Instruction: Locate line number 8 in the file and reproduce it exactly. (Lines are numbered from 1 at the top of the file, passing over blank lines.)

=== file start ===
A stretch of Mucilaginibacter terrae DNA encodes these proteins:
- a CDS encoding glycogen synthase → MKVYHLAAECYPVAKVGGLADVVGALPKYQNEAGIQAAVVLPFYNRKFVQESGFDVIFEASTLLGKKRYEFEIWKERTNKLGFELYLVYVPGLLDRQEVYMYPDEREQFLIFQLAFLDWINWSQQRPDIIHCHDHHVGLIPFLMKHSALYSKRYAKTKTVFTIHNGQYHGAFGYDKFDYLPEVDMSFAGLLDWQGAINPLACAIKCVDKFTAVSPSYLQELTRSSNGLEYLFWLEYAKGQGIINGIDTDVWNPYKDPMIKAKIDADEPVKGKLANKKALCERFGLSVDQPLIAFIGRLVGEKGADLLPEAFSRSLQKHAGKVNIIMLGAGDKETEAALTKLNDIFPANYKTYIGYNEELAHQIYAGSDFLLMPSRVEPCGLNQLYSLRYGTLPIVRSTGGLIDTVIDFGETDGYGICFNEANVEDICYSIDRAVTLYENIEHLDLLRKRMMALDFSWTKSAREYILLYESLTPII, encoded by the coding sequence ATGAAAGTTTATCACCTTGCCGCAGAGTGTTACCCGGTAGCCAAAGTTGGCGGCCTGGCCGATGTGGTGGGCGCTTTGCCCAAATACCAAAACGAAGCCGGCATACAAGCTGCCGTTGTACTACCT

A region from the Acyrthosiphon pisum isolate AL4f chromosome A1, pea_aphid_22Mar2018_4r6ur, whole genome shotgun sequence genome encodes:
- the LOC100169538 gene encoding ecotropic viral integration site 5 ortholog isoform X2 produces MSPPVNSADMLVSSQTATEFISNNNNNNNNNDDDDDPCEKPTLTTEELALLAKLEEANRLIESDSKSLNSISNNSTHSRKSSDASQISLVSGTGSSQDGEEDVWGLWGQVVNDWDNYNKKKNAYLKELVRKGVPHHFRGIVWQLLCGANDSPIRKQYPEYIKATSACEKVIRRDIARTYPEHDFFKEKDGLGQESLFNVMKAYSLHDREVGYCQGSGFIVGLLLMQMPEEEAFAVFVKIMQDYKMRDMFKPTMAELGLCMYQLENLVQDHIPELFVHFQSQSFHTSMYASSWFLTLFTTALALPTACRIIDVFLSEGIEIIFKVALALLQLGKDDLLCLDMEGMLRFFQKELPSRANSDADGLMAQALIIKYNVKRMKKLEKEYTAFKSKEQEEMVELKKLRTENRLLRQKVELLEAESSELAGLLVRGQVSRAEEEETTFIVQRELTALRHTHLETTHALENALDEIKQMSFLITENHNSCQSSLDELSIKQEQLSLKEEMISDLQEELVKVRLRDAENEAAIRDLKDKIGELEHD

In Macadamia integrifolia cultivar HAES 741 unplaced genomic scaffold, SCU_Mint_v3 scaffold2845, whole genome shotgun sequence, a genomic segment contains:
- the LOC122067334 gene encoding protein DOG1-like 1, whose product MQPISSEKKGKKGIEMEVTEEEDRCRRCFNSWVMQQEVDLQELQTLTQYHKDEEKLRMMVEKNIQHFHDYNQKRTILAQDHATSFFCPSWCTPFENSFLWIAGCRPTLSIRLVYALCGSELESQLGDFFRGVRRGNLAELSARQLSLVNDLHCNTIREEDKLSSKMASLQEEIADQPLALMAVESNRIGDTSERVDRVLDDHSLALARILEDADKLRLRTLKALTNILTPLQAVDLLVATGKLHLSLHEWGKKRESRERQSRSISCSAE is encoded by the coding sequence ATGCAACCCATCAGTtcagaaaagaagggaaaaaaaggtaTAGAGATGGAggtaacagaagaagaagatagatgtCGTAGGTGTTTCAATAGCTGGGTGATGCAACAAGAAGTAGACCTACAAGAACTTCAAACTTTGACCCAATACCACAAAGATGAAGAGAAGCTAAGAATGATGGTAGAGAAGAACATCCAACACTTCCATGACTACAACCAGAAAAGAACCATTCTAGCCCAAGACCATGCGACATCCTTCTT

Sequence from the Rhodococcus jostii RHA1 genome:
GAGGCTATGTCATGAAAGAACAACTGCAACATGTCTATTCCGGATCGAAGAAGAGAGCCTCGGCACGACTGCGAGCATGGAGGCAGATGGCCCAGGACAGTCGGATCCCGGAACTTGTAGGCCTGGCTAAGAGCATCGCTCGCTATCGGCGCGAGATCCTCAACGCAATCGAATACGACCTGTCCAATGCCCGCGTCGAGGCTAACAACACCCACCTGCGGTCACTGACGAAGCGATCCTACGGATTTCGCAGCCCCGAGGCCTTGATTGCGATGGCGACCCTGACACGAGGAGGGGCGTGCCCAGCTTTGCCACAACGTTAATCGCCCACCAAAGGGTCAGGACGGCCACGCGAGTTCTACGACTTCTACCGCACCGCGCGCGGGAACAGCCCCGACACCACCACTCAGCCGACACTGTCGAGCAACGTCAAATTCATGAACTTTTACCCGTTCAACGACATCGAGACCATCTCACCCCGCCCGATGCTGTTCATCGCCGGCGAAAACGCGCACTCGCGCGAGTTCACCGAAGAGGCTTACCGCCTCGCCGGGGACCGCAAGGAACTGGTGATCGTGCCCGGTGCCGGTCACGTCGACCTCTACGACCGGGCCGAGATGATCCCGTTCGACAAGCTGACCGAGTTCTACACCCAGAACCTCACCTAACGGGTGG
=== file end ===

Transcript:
GAGGCTATGTCATGAAAGAACAACTGCAACATGTCTATTCCGGATCGAAGAAGAGAGCCTCGGCACGACTGCGAGCATGGAGGCAGATGGCCCAGGACAGTCGGATCCCGGAACTTGTAGGCCTGGCTAAGAGCATCGCTCGCTATCGGCGCGAGATCCTCAACGCAATCGAATACGACCTGTCCAATGCCCGCGTCGAGGCTAACAACACCCACCTGCGGTCACTGACGAAGCGATCCTACGGATTTCGCAGCCCCGAGGCCTTGATTGCGATGGCGACCCTGACACGAGGAGGGGCGTGCCCAGCTTTGCCACAACGTTAATCGCCCACCAAAGGGTCAGGACGGCCACGCGAGTTCTACGACTTCTACCGCACCGCGCGCGGGAACAGCCCCGACACCACCACTCAGCCGACACTGTCGAGCAACGTCAAATTCATGAACTTTTACCCGTTCAACGACATCGAGACCATCTCACCCCGCCCGATGCTGTTCATCGCCGGCGAAAACGCGCACTCGCGCGAGTTCACCGAAGAGGCTTACCGCCTCGCCGGGGACCGCAAGGAACTGGTGATCGTGCCCGGTGCCGGTCACGTCGACCTCTACGACCGGGCCGAGATGATCCCGTTCGACAAGCTGACCGAGTTCTACACCCAGAACCTCACCTAACGGGTGG